FIVE EXMOOR ponies will spend their summer at the RSPB’s Broadwater Warren nature reserve near Crowborough.
Over the next six months, the hairy visitors will graze their way through grasses, birch, bramble and gorse across the reserve to help restore heathland which lost over the last 60 years.
The ponies belong to The Sussex Pony Grazing and Conservation Trust and spend winters on the South Downs, helping to control rank grasses. In spring the ponies are taken off the Downs to allow the spring downland flowers to flourish. Their visit to the heaths of the High Weald is effectively their summer holiday.
The ponies’ introduction to the reserve has been made possible thanks to funding from the Heritage Lottery Fund through the Weald Forest Ridge Landscape Partnership Scheme, SITA Trust and The Veolia Environmental Trust.
Steve Wheatley, RSPB site manager for Broadwater Warren, said: “Grazing is an important and valuable element of heathland management with a long history in the High Weald. Exmoor Ponies fulfil this role superbly. They get stuck in straight away and they also look perfect in the High Weald landscape.”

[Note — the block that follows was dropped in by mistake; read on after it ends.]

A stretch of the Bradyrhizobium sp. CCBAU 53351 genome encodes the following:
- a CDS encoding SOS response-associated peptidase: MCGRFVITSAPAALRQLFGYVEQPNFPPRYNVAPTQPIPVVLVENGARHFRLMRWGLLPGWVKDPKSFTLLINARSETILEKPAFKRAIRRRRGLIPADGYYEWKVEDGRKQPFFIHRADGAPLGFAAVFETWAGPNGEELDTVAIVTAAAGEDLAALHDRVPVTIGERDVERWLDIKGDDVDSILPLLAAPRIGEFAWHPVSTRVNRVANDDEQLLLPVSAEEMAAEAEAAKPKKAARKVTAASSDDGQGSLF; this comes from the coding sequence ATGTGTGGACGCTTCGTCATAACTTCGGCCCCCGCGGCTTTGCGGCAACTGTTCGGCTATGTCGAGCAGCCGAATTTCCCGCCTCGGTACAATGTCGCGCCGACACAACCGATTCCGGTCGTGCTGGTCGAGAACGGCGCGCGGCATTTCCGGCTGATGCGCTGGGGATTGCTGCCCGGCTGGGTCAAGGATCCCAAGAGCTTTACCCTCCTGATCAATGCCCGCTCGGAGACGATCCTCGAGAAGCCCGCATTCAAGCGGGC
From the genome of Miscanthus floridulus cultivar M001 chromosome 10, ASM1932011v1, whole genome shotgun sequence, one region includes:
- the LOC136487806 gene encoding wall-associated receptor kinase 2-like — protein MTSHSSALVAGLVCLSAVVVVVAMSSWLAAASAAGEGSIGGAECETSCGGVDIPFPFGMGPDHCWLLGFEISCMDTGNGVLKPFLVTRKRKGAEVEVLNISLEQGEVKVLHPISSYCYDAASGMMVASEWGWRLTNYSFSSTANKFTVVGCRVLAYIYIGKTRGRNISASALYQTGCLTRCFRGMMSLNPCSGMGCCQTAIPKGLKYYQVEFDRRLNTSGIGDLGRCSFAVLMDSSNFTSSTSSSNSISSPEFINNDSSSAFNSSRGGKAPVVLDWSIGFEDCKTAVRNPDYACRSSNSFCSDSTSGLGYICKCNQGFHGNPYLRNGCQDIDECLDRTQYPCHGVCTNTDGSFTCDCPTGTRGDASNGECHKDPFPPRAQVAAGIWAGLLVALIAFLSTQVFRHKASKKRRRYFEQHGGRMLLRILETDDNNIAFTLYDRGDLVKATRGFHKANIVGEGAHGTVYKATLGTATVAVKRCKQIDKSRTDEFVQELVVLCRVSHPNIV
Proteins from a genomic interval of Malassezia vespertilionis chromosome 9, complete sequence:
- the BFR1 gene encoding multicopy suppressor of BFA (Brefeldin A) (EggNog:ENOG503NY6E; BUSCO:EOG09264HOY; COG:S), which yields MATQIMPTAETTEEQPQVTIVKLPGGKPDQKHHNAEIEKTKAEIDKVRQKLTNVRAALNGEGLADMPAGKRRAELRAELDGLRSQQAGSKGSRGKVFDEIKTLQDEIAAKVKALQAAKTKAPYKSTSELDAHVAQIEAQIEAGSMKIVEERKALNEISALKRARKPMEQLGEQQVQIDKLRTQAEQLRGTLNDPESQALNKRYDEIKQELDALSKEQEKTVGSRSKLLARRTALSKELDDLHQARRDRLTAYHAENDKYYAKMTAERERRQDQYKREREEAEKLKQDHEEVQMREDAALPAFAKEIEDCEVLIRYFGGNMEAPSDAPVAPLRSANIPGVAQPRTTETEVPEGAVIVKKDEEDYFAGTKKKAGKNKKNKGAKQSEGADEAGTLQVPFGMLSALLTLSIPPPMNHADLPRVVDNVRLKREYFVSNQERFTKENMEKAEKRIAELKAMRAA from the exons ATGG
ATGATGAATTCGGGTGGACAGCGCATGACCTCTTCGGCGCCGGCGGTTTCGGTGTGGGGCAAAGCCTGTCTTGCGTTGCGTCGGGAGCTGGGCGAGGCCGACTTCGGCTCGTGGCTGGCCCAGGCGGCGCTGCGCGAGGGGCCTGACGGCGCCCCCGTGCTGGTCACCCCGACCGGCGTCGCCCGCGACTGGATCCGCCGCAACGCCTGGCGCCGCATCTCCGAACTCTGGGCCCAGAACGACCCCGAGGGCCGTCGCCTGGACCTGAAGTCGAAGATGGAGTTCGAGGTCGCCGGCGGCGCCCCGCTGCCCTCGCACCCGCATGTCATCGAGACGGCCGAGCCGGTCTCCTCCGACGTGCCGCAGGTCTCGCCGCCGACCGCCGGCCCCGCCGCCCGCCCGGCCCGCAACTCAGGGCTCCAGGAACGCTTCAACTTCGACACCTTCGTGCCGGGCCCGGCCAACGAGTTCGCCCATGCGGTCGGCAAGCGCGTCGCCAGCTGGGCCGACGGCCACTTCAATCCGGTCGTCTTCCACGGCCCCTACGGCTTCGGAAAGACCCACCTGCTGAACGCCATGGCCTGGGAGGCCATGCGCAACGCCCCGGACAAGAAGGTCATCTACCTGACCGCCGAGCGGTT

The animals are ‘semi-wild’ and have free rein within a 150 acre grazing area. Whilst enjoying a varied natural diet, they tend to eat around the heather, which enables it to grow unhindered. Ponies’ and horses’ teeth point forwards which means they can graze as closely as rabbits and be very selective about what they eat.
The ponies must be checked each day, so the RSPB has worked with the Trust to recruit and train a team of volunteers to help. Each ‘looker’ visits the reserve on a nominated day each month.
Grazier Monty Larkin of the Trust said: “It’s very basic stuff, making sure that there is nothing obviously wrong. It’s the sort of thing regular visitors can do during their normal walk”. Monty also checks on the ponies regularly.
Exmoor Ponies were first introduced to the High Weald heathlands in 2004 at the radio station on Ashdown Forest. Following a very successful trial season they were introduced to Old Lodge Nature Reserve which is managed by Sussex Wildlife Trust, and the MOD land at Pippingford Park.
The ponies are used to grazing on sites with public access and will generally ignore people, dogs and ridden horses. They are already co-existing well with the ground-nesting woodlarks which returned to Broadwater Warren this year. However they are still ‘wild’ animals and people are asked not to approach them and to resist the urge to feed them.